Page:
Loughborough University
Leicestershire, UK
LE11 3TU
+44 (0)1509 263171
Loughborough University

Loughborough University Institutional Repository

Please use this identifier to cite or link to this item: https://dspace.lboro.ac.uk/2134/6865

Title: Invented tradition and translated practices: the career of Tai Chi in China and the West
Authors: Zhang, Gehao
Issue Date: 2010
Publisher: © Gehao Zhang
Abstract: This thesis takes the primary contemporary icons of Chinese tradition –the popular practice of Tai Chi‐and subjects its career in both China and the West, to a series of critical interrogations focusing on three main moments; the invention and (re)imagination of tradition, the practice’s migration from China to the West, and its translation by its English practitioners. During the Imperial period, when Tai Chi was defined primarily as a martial art, it was the focus of a sustained struggle between its official deployment as part of the military machine and its practice by clandestine societies and insurgent movement. It was simultaneously incorporated into the push to modernization and promoted as a part of an unbroken cultural legacy that defined the uniqueness of Chineseness in various forms during Republican China, Mao’s era and Post‐Mao era. The thesis also looks at the key figures and the process of institutionalization and indigenisation as the practice generated its own national professional associations and competitions in England since 1940s. Based on ethnographic research in the Midlands, the thesis explores the contending understandings of Tai Chi among its English practitioners. It explores the ways in which British instructors locate themselves within an ‘authentic’ tradition by way of a latent lineage system. This allows them to maintain their own personal commitment to Tai Chi as a martial art conflicts while working with the market drive for mass participation based on concepts of relaxation and alternative therapy and medicine. The ethnographic research also explores the ways that students in Tai Chi classes translate it into an indoors practices with an outdoors imagination, and as a bodily discipline with a spiritual basis, and how they construct their understanding of this spiritual dimension by drawing on polysemic interpretations of oriental conceptions such as Yin, Yang and Qi rather than the standardised references to Taoism in the public representations.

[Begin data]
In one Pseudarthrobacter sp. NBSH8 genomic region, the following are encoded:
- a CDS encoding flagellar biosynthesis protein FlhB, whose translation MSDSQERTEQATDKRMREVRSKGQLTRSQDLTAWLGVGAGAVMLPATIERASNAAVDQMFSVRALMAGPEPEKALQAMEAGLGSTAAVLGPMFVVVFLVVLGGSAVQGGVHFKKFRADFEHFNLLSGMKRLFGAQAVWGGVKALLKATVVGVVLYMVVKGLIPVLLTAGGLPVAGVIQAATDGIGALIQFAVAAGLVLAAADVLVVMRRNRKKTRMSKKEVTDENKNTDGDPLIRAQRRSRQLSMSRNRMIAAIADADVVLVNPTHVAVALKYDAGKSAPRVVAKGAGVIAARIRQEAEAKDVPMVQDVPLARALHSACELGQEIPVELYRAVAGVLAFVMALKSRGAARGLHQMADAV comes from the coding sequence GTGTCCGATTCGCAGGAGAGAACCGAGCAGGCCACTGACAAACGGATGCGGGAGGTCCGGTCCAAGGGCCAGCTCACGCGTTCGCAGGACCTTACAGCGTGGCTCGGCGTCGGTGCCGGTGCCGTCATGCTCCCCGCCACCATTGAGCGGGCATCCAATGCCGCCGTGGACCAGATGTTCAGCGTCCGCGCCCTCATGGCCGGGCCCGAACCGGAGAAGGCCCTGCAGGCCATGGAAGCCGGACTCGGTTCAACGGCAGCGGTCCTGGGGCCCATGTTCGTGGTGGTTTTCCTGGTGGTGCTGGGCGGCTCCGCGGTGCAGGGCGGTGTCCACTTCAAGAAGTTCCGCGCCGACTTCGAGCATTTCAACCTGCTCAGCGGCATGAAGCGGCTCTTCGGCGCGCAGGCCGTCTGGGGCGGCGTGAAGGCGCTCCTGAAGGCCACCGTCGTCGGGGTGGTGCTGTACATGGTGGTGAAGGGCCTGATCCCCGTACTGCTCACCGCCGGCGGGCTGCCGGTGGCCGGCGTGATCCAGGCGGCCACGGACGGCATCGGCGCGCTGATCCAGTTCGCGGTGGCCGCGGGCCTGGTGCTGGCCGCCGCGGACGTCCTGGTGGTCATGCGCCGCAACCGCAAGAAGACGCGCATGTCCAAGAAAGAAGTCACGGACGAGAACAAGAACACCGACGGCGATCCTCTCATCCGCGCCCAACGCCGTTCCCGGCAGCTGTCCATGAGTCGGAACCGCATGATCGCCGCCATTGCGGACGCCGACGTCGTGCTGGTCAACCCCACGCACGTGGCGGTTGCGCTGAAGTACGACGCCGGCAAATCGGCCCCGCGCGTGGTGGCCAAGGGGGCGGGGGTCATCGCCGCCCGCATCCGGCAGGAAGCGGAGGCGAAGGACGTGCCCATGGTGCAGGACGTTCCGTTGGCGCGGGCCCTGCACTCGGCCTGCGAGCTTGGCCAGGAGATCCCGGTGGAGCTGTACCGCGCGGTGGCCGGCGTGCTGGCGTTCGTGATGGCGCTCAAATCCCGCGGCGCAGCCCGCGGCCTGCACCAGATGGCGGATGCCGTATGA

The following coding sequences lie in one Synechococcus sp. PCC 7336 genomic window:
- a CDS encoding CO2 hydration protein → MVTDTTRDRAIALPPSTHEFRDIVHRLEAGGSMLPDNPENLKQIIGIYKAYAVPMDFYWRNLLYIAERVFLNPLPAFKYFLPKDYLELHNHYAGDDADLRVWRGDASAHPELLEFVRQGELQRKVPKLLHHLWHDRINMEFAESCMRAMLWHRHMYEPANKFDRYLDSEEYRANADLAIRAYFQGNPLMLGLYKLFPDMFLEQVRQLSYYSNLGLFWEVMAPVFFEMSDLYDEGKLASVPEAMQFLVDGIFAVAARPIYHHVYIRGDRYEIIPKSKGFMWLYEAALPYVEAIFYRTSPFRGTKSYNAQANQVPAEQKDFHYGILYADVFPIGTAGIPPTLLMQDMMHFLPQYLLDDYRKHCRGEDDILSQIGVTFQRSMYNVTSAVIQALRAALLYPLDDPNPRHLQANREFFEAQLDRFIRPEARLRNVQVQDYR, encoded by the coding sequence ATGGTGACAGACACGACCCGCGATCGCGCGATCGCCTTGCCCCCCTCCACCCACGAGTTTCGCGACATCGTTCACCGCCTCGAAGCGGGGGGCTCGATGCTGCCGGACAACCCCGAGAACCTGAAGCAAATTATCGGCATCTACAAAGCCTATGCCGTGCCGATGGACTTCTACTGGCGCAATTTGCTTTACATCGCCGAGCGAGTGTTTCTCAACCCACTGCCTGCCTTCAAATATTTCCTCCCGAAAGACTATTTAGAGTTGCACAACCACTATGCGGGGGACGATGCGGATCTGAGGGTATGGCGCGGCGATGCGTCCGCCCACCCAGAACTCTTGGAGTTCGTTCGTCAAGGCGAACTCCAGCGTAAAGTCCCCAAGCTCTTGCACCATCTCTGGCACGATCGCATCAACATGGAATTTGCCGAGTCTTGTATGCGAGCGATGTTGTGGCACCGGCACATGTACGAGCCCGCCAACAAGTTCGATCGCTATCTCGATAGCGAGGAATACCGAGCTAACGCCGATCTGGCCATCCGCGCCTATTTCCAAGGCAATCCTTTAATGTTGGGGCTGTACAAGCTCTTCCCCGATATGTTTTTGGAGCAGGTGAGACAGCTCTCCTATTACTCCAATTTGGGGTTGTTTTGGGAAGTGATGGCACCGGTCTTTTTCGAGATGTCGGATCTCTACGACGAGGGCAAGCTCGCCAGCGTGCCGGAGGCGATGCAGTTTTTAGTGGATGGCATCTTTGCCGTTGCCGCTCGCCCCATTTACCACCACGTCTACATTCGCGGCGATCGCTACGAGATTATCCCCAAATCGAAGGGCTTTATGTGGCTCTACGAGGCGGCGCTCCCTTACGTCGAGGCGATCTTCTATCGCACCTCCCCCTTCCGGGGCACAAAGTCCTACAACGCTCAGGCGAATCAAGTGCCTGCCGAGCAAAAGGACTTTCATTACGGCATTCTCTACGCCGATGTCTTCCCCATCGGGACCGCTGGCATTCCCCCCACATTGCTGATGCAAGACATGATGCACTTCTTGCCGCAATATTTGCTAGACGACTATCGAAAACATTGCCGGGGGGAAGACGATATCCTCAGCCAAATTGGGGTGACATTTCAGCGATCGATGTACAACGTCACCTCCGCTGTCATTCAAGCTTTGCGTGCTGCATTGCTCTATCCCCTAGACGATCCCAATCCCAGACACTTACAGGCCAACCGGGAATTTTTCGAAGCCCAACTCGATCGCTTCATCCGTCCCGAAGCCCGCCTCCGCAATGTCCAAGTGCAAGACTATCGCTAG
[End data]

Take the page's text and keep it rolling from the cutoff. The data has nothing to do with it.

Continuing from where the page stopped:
Description: A Doctoral Thesis. Submitted in partial fulfillment of the requirements for the award of Doctor of Philosophy of Loughborough University.
URI: https://dspace.lboro.ac.uk/2134/6865
Appears in Collections:PhD Theses (Social Sciences)

Files associated with this item:

File Description SizeFormat
Thesis-2010-Zhang.pdf4.75 MBAdobe PDFView/Open
Form-2010-Zhang.pdf700.74 kBAdobe PDFView/Open

 

SFX Query

Items in DSpace are protected by copyright, with all rights reserved, unless otherwise indicated.